After some doubt that bidding interest would be sufficient to bring the FCC's broadcast incentive spectrum auction to a close, FCC Chairman Tom Wheeler has confirmed the threshold was hit today.
That means with requirements satisfied ($17.65B in net proceeds as of round 2), the forward auction will conclude in the current stage (Stage 4).
Bidding will go on (resuming at 10 a.m. tomorrow) until there's no excess demand in any of the markets, and it will be followed by an assignment phases where winning wireless bidders can bid for specific blocks of spectrum.
The benefits of running an incentive auction are "indisputable," Wheeler says: "We will repurpose 70 MHz of high-value, completely clear low-band spectrum for mobile broadband on a nationwide basis.
"On top of that, 14 MHz of new unlicensed spectrum -– the test bed for wireless innovation -– will be available for consumer devices and new services. The auction will provide $10.05 billion to broadcast television licensees who participated and billions towards deficit reduction."
The FCC's broadcast incentive wireless spectrum auction is winding to a close -- and it's a less ambitious close than expected, as the agency has been lowering the price and size of the sale with bidders in short supply.
The agency will now pay no more than $10B for some local broadcast licenses. That's vs. a reverse auction price set at $86.4B by the FCC last summer. So the auction may be successful in repacking spectrum for better use, but broadcasters hoping for a windfall might end up sorely disappointed.
“It’s simple: The broadcasters showed up, and the carriers didn’t,” says TV station rep Preston Padden.
Today brings a fourth round of bidding, but if demand doesn't match license supply (as it hasn't recently), the round could last just a few hours. Conversely, bidders who have been hiding their cards may act, with the prospect that the forward auction could close in this round.
The last round of bidding ended with $19.7B in bids, about half of what the FCC needs to close the sale.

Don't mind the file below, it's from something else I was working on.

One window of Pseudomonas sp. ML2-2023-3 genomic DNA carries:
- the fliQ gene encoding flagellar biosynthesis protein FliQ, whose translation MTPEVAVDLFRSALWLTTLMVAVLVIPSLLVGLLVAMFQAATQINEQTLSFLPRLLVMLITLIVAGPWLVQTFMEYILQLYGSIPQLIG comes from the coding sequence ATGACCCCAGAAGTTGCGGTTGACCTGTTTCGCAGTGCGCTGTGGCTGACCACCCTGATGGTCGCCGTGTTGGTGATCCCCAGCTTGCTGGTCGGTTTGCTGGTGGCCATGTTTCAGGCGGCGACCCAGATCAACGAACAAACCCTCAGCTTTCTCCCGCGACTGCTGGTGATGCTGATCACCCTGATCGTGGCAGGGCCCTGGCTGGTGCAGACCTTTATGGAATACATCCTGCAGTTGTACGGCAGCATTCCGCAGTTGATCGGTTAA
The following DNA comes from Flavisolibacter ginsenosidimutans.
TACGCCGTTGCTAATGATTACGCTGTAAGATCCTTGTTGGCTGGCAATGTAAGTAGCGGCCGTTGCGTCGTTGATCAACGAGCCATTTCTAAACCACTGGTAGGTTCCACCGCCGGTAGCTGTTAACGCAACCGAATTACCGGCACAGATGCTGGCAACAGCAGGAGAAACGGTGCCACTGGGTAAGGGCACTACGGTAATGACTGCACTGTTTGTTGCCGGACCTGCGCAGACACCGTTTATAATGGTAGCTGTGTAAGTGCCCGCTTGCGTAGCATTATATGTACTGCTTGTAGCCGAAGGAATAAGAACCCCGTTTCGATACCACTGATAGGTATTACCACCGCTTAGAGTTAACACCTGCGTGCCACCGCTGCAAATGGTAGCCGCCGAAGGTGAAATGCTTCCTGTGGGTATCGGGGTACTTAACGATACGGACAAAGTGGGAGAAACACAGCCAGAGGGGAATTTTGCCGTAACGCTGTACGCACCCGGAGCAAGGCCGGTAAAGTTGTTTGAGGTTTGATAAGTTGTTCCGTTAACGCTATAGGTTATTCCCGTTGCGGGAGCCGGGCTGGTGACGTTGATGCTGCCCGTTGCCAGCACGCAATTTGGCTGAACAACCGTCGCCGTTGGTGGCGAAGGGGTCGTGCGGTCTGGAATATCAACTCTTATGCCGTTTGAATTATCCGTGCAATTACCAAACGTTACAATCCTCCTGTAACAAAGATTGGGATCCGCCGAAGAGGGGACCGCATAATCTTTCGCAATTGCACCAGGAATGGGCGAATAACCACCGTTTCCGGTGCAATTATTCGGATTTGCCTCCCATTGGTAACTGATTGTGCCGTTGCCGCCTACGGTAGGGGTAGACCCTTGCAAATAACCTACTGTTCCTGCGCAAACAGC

More sources are stirring up talk about a big Verizon (VZ +0.4%) move into cable, with a big purchase reportedly on CEO Lowell McAdam's mind.
The New York Post hears that McAdam was telling friends at the Consumer Electronics Show that he's angling toward a cable deal to answer moves from AT&T (T +0.2%) -- and that the targets would be one of cable's top two, Comcast (CMCSA -0.2%) or Charter (CHTR +1%). "Altice (OTCPK:ATCEY) is too small," a source told the Post.
"They need it for 5G," says another, looking to wireless firms' ambitions to provide a phone/TV/data alternative to major MSOs.
McAdam is said to be obsessed with distribution, and cable may provide a better route than the FiOS network it largely sold off to Frontier Communications.
Ultimately, the move may not mean much, with Chairman Tom Wheeler set to leave the agency Jan. 20. The FCC isn't taking any enforcement action (which would be lengthy in scope) against either carrier.
Sponsored data programs at those companies can cause harm "by unreasonably discriminating in favor of select downstream providers, especially their own affiliates."
Senior Republican Commissioner Ajit Pai -- expected by many to serve as interim chairman with a GOP majority as soon as next week -- says the new staff report "does not reflect the views of the majority of commissioners," suggesting a possible reversal of course after the inauguration.